The Race Card Project

Michele Norris

race card projectThe Race Card Project began with a simple-sounding yet challenging premise.

“In 2010, journalist Michele Norris began inviting people to distill their thoughts on the word race to only six words. Printing 200 postcards and issuing a call to action, Norris and her team were unsure of what – if anything – would result. What took root was a groundswell. With just a small footprint, it was clear Norris created a vehicle for expression and voice for which it seemed many were longing.”

You are invited to make your own Race Card. “Race Cards can be thoughtful, funny, heartbreaking, brave, teeming with anger, and shimmering with hope. Some make you smile. Others might make you squirm. You just might wonder why some of the more prickly submissions deserve a place on this website’s Race Card Wall?

“Here’s the answer: The intention is to use these cards to get a peek at America’s honest views about Race, so I must try to honor those people who offer up candor, even if what they share is unsavory or unacceptable in some people’s eyes.”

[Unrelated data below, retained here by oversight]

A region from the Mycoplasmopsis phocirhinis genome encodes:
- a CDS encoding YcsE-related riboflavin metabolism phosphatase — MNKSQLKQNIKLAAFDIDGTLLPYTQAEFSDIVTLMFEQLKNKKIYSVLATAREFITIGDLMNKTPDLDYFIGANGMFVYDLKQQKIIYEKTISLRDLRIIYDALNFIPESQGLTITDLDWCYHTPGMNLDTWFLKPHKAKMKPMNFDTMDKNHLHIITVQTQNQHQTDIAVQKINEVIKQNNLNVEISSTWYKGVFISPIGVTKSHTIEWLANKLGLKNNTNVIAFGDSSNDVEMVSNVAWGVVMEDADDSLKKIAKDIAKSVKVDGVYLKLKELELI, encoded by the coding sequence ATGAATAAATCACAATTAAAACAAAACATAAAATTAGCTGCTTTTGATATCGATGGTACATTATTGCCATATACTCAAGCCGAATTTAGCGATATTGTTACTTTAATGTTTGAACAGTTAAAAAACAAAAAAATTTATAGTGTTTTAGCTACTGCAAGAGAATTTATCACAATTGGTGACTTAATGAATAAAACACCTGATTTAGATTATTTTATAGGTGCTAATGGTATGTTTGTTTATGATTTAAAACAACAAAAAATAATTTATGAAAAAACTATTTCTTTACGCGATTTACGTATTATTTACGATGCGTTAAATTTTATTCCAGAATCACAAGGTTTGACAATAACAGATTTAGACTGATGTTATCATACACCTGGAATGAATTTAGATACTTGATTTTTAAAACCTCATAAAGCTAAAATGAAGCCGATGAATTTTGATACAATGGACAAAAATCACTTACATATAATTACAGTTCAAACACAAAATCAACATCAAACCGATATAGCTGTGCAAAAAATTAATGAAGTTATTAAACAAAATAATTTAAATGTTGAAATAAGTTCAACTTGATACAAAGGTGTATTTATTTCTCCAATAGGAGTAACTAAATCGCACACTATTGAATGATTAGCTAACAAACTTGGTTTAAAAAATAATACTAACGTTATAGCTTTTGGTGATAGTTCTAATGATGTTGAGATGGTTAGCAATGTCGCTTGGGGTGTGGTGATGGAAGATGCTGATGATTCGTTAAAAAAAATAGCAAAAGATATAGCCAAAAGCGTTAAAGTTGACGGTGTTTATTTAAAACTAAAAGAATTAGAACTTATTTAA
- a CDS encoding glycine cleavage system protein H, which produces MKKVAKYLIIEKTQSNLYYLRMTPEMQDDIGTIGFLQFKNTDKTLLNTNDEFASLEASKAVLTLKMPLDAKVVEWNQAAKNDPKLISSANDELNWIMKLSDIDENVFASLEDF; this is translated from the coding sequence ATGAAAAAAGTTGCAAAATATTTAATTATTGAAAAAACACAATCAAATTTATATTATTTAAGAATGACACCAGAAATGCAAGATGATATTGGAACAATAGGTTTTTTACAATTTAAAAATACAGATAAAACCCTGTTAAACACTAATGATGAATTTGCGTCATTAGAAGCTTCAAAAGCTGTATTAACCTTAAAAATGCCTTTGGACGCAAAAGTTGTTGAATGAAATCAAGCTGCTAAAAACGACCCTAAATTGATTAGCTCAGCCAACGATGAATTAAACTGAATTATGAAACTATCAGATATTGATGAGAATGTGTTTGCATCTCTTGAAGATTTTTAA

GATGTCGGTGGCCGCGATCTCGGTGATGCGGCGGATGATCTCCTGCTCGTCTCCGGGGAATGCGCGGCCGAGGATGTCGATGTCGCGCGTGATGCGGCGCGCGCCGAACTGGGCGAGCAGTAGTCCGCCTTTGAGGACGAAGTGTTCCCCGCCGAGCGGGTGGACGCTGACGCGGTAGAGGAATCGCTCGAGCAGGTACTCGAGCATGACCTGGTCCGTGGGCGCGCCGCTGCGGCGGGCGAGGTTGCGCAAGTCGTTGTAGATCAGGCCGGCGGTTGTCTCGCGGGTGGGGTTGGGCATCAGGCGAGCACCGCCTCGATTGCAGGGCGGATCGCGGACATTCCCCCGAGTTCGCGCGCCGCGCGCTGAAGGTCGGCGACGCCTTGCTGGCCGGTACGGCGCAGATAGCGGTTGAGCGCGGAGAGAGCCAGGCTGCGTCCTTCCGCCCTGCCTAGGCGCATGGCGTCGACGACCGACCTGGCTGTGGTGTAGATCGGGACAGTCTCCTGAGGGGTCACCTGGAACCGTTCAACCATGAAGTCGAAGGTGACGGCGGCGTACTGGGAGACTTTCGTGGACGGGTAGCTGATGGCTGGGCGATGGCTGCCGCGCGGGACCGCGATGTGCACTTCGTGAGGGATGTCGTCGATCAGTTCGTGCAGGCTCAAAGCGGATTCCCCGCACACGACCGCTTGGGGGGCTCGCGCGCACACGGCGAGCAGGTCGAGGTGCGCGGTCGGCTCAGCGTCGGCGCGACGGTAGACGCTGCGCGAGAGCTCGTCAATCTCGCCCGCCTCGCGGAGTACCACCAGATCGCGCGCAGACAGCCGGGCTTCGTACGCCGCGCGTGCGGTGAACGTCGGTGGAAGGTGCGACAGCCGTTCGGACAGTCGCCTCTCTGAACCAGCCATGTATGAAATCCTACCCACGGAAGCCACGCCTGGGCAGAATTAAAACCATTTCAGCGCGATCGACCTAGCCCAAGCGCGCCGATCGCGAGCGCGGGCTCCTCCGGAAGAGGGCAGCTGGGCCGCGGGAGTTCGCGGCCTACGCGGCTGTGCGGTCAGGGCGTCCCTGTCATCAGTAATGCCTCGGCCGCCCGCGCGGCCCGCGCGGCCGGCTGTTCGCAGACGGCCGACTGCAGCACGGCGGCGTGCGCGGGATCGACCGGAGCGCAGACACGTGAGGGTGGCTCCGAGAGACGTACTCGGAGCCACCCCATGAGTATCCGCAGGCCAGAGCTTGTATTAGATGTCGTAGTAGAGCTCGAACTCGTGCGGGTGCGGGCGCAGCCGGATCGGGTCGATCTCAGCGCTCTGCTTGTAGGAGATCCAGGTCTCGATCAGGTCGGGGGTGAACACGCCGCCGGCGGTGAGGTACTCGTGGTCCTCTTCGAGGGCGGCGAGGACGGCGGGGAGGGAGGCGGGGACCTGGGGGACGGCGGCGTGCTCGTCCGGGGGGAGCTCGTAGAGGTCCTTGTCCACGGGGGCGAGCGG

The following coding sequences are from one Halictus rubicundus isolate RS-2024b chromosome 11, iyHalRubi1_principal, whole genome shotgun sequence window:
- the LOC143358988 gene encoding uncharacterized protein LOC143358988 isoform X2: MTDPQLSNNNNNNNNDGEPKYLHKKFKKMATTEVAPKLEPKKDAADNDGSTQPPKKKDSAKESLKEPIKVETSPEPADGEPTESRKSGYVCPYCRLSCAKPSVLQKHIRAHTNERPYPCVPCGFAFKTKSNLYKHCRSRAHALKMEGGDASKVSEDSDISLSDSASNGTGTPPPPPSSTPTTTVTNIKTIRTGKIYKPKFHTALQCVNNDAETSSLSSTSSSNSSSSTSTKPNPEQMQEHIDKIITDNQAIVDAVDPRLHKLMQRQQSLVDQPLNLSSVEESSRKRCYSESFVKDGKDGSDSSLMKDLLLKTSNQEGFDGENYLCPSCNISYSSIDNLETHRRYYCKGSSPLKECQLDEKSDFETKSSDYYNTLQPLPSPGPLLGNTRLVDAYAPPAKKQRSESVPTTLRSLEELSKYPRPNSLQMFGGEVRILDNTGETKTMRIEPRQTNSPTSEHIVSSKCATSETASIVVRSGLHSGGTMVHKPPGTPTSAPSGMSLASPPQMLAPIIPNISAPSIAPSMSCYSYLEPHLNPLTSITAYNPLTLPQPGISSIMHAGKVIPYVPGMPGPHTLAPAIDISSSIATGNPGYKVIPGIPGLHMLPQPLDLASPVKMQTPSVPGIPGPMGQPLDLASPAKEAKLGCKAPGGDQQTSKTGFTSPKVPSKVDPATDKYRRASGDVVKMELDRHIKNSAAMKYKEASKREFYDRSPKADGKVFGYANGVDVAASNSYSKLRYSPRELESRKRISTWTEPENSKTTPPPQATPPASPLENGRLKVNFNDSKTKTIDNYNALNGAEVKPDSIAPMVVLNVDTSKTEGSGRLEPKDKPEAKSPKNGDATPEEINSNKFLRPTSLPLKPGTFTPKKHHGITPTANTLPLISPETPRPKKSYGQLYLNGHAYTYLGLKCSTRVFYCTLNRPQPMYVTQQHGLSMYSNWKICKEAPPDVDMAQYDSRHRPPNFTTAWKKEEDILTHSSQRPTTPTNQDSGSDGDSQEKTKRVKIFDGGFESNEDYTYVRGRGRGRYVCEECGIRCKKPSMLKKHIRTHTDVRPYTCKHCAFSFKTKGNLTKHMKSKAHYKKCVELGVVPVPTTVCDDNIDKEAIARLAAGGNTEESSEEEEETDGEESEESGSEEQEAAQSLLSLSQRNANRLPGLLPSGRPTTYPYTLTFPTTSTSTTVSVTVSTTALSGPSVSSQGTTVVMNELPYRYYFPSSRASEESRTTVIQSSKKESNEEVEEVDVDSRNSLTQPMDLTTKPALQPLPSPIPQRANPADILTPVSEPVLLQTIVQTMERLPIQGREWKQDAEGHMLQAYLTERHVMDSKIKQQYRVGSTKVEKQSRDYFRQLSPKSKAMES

“The Race Card Project received a prestigious George Foster Peabody Award for excellence in electronic communications for turning a pejorative phrase into a productive and far-reaching dialogue on a difficult topic. It began as a small experiment encouraging people to talk about race by sharing Six Word essays on their personal experiences or observations. The Six-Word Stories that poured into the mailbox and the online inbox became the basis for a series of reports on NPR’s morning edition, exploring identity, prejudice, pride, and equality.”


I  became aware of the site from this piece on CBS Mornings on July 8, 2022. A study finds a correlation between race demographic shifts and the January 6 Capitol riot. It discovered “that the uniting characteristic of people arrested for the January 6th Capitol riot was that they came from counties that saw a substantial decrease in the white population. Tony Dokoupil visits Allentown, Pennsylvania – a community that saw that decline – and talks to residents about how they feel about it.”

Allentown was over 95% non-Hispanic white in 1970. Now only 31% are in that demographic, with the plurality of the area Hispanic. The oldtimers often are nostalgic for the way things used to be. Of course, the people of Allentown in the 1880s likely said the same thing about the influx of Italians and other groups.

Check out the website and the video.

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